• Mr Asd
    interdependence between compound words and variable phrases. A potential possibility of certain types of phrases presupposes a possibility of compound words conditioning their structure and semantic type. 10.ETIMOLOGICAL SURVEY OF CONTEMPORARY ENGLISH 1. Due to “the specific historical development of...
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  • Slank
    secretive social group." (Crystal 448)Example:  Pig Latin   * Register:  "In stylistics, a socially defined variety of language, such as scientific or legal English." (Crystal 457) * Colloquialism:  "n. an expression used in ordinary conversation, but not regarded as slang" (Webster's...
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  • Qualities of good academic writing
    are certain terms and phrases that are used exclusively in accounting, business law, management, and so on. These terms are understood by those in the field and have special meanings in that field. For example, in everyday English, "public" is used only in the singular. However, in marketing...
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  • English Euphemism
    as well as times, and to varying degrees it reflects the pattern of thinking, values, moral concept etc.. of one country, region and era approved. Euphemism is the common language phenomenon in both English and Chinese, diversified forms of euphemism refract out different forms of cultural...
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  • Theoretical Grammar
    the noun indication the grammatical relation in which the noun stands to other parts of the sentence. English nouns have a two case system: the common case/the basic form/ and the genitive case/the possessive case./ 27. Adjective is a 'describing' word; the main syntactic role of which is to qualify...
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  • Modern Slang in English
    websites about slangs. It’s, informal, nonstandard words and phrases, generally shorter lived than the expressions of ordinary colloquial speech, and typically formed by creative, often witty juxtapositions of words or images. Slang can be contrasted with jargon (technical language of occupational or...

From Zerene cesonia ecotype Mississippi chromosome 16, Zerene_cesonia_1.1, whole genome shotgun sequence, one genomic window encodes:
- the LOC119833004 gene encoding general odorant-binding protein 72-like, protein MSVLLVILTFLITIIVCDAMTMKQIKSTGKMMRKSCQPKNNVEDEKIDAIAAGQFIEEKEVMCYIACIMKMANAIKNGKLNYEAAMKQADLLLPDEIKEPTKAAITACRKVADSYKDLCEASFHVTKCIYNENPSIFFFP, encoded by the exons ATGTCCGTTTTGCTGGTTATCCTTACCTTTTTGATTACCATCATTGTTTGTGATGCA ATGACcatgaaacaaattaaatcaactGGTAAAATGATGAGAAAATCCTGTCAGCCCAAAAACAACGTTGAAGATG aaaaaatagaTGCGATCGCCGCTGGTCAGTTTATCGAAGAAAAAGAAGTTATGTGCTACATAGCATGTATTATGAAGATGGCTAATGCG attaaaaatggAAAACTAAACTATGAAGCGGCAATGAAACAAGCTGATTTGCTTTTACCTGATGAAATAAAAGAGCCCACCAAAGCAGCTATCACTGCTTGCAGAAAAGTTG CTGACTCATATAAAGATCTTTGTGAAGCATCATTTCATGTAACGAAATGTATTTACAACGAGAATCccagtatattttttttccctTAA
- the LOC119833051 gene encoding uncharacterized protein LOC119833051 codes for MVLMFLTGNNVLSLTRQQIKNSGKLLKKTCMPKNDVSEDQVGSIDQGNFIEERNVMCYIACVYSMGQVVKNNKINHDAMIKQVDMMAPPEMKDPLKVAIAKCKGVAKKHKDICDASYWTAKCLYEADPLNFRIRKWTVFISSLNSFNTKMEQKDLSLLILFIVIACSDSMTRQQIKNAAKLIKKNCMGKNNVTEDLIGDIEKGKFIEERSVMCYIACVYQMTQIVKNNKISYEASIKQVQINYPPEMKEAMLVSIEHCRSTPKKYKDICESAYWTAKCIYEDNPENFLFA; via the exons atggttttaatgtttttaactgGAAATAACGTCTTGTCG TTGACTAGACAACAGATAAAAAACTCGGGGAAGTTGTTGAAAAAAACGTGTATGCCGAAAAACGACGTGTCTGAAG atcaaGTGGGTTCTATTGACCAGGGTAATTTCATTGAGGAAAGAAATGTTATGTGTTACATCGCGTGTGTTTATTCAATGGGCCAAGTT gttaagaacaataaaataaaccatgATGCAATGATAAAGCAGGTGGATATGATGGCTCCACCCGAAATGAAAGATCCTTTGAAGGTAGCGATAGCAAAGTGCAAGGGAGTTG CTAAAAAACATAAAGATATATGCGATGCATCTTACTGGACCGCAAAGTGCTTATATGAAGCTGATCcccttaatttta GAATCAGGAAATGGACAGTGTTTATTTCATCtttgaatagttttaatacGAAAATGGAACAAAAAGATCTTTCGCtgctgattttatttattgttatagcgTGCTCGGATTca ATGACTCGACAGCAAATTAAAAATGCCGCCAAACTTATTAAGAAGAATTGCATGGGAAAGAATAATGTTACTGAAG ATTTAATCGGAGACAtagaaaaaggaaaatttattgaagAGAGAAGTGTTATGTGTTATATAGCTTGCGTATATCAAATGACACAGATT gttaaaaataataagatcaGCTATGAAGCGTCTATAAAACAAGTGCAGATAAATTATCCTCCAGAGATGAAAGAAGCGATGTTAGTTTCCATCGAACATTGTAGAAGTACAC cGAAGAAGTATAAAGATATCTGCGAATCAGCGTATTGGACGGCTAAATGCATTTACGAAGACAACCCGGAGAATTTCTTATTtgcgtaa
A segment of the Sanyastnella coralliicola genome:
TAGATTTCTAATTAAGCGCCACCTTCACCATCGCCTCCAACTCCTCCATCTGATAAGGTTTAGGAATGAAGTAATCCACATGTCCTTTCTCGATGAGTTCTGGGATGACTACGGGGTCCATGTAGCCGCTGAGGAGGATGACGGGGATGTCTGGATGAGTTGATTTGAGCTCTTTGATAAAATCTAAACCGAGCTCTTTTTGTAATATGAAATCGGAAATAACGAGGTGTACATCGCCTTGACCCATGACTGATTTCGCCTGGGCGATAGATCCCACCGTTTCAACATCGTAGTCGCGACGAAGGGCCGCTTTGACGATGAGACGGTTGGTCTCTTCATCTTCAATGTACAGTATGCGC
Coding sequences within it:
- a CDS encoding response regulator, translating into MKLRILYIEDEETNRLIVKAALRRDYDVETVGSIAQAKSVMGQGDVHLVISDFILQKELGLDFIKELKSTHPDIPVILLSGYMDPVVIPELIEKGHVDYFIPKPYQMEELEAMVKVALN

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  • Idiomatic Errors Among English Learners
    Rustaq College of Applied Science Department of English Language & Literature (Dell) Error Recognition & Correction Course Code: ENSP 3228 An assignment on / Idiomatic expressions errors among Arab learners of English Submitted in Partial Fulfillment for the Requirement...
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  • Phraseology – a Quantitative Approach
    perceptions of introducing corpus-based learning in the classroom. The comments on the Quantitative Approach will be based on Rosamund Moon’s ‘Fixed Expressions and Idioms in English: A Corpus-Based Approach’. Her work necessarily includes descriptive elements as well as references to relevant discussions...
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  • Introduction to Idioms
    and to really speak or write reasonably well in a language, it is important to understand the common or basic idioms in that language. Idioms are words and phrases that are used in such a way as to mean something different then the usual meaning of the word or the individual words in the phrase...
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  • Research Paper
    The features of English grammar: Building phrases, clauses and utterances: To talk about “written” or “spoken” language is of course to generalize over a variety of communication with very different stylistic characteristics. Writing and speech are produced quite different circumstances. Most...
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  • Essay